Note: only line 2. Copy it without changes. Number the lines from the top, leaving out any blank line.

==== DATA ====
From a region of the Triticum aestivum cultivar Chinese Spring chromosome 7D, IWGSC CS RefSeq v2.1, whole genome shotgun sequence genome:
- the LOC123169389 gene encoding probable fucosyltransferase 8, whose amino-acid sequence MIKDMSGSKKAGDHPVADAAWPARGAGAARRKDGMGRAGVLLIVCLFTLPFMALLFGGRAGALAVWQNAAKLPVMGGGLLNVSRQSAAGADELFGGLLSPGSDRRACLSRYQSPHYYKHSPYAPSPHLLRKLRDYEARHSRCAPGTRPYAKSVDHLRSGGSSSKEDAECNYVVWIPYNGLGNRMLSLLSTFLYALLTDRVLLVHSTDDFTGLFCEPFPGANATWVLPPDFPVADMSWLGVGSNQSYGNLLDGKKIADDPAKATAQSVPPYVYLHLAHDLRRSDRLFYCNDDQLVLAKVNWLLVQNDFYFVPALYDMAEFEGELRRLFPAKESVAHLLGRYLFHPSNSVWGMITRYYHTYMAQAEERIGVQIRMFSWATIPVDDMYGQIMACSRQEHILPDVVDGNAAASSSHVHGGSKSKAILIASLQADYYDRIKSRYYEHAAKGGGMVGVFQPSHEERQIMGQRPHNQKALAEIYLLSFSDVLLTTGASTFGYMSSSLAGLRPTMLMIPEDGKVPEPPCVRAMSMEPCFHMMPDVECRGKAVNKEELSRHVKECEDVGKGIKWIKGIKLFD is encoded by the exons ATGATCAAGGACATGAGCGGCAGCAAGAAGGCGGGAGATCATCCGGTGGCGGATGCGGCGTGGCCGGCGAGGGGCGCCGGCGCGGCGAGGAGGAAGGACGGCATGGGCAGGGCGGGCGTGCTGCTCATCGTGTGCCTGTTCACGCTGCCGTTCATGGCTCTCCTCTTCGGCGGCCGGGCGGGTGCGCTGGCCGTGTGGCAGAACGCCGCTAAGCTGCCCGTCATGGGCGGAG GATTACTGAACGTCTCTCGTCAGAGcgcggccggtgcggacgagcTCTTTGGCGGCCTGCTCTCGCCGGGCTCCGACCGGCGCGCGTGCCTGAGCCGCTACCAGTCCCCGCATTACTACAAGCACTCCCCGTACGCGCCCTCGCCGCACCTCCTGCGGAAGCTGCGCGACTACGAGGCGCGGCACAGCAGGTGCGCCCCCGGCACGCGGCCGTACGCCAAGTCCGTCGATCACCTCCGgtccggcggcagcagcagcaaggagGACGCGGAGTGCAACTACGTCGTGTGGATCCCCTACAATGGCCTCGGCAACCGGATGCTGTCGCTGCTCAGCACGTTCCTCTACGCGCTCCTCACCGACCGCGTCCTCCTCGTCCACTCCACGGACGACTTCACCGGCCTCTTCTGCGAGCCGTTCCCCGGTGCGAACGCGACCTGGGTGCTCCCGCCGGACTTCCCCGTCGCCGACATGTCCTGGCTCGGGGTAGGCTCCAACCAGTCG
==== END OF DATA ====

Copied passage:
- the LOC123169389 gene encoding probable fucosyltransferase 8, whose amino-acid sequence MIKDMSGSKKAGDHPVADAAWPARGAGAARRKDGMGRAGVLLIVCLFTLPFMALLFGGRAGALAVWQNAAKLPVMGGGLLNVSRQSAAGADELFGGLLSPGSDRRACLSRYQSPHYYKHSPYAPSPHLLRKLRDYEARHSRCAPGTRPYAKSVDHLRSGGSSSKEDAECNYVVWIPYNGLGNRMLSLLSTFLYALLTDRVLLVHSTDDFTGLFCEPFPGANATWVLPPDFPVADMSWLGVGSNQSYGNLLDGKKIADDPAKATAQSVPPYVYLHLAHDLRRSDRLFYCNDDQLVLAKVNWLLVQNDFYFVPALYDMAEFEGELRRLFPAKESVAHLLGRYLFHPSNSVWGMITRYYHTYMAQAEERIGVQIRMFSWATIPVDDMYGQIMACSRQEHILPDVVDGNAAASSSHVHGGSKSKAILIASLQADYYDRIKSRYYEHAAKGGGMVGVFQPSHEERQIMGQRPHNQKALAEIYLLSFSDVLLTTGASTFGYMSSSLAGLRPTMLMIPEDGKVPEPPCVRAMSMEPCFHMMPDVECRGKAVNKEELSRHVKECEDVGKGIKWIKGIKLFD is encoded by the exons ATGATCAAGGACATGAGCGGCAGCAAGAAGGCGGGAGATCATCCGGTGGCGGATGCGGCGTGGCCGGCGAGGGGCGCCGGCGCGGCGAGGAGGAAGGACGGCATGGGCAGGGCGGGCGTGCTGCTCATCGTGTGCCTGTTCACGCTGCCGTTCATGGCTCTCCTCTTCGGCGGCCGGGCGGGTGCGCTGGCCGTGTGGCAGAACGCCGCTAAGCTGCCCGTCATGGGCGGAG GATTACTGAACGTCTCTCGTCAGAGcgcggccggtgcggacgagcTCTTTGGCGGCCTGCTCTCGCCGGGCTCCGACCGGCGCGCGTGCCTGAGCCGCTACCAGTCCCCGCATTACTACAAGCACTCCCCGTACGCGCCCTCGCCGCACCTCCTGCGGAAGCTGCGCGACTACGAGGCGCGGCACAGCAGGTGCGCCCCCGGCACGCGGCCGTACGCCAAGTCCGTCGATCACCTCCGgtccggcggcagcagcagcaaggagGACGCGGAGTGCAACTACGTCGTGTGGATCCCCTACAATGGCCTCGGCAACCGGATGCTGTCGCTGCTCAGCACGTTCCTCTACGCGCTCCTCACCGACCGCGTCCTCCTCGTCCACTCCACGGACGACTTCACCGGCCTCTTCTGCGAGCCGTTCCCCGGTGCGAACGCGACCTGGGTGCTCCCGCCGGACTTCCCCGTCGCCGACATGTCCTGGCTCGGGGTAGGCTCCAACCAGTCG